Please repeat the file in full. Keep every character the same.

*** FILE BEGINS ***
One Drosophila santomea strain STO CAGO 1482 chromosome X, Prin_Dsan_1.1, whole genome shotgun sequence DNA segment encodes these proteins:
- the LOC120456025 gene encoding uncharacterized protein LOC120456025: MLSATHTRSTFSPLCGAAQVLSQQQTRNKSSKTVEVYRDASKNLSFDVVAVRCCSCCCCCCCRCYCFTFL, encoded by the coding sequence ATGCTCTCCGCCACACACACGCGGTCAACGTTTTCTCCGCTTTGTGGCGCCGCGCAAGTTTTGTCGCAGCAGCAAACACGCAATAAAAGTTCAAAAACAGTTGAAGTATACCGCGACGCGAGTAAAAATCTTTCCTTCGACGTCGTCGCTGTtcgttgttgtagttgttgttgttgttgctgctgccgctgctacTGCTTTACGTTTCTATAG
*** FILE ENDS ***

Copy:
One Drosophila santomea strain STO CAGO 1482 chromosome X, Prin_Dsan_1.1, whole genome shotgun sequence DNA segment encodes these proteins:
- the LOC120456025 gene encoding uncharacterized protein LOC120456025: MLSATHTRSTFSPLCGAAQVLSQQQTRNKSSKTVEVYRDASKNLSFDVVAVRCCSCCCCCCCRCYCFTFL, encoded by the coding sequence ATGCTCTCCGCCACACACACGCGGTCAACGTTTTCTCCGCTTTGTGGCGCCGCGCAAGTTTTGTCGCAGCAGCAAACACGCAATAAAAGTTCAAAAACAGTTGAAGTATACCGCGACGCGAGTAAAAATCTTTCCTTCGACGTCGTCGCTGTtcgttgttgtagttgttgttgttgttgctgctgccgctgctacTGCTTTACGTTTCTATAG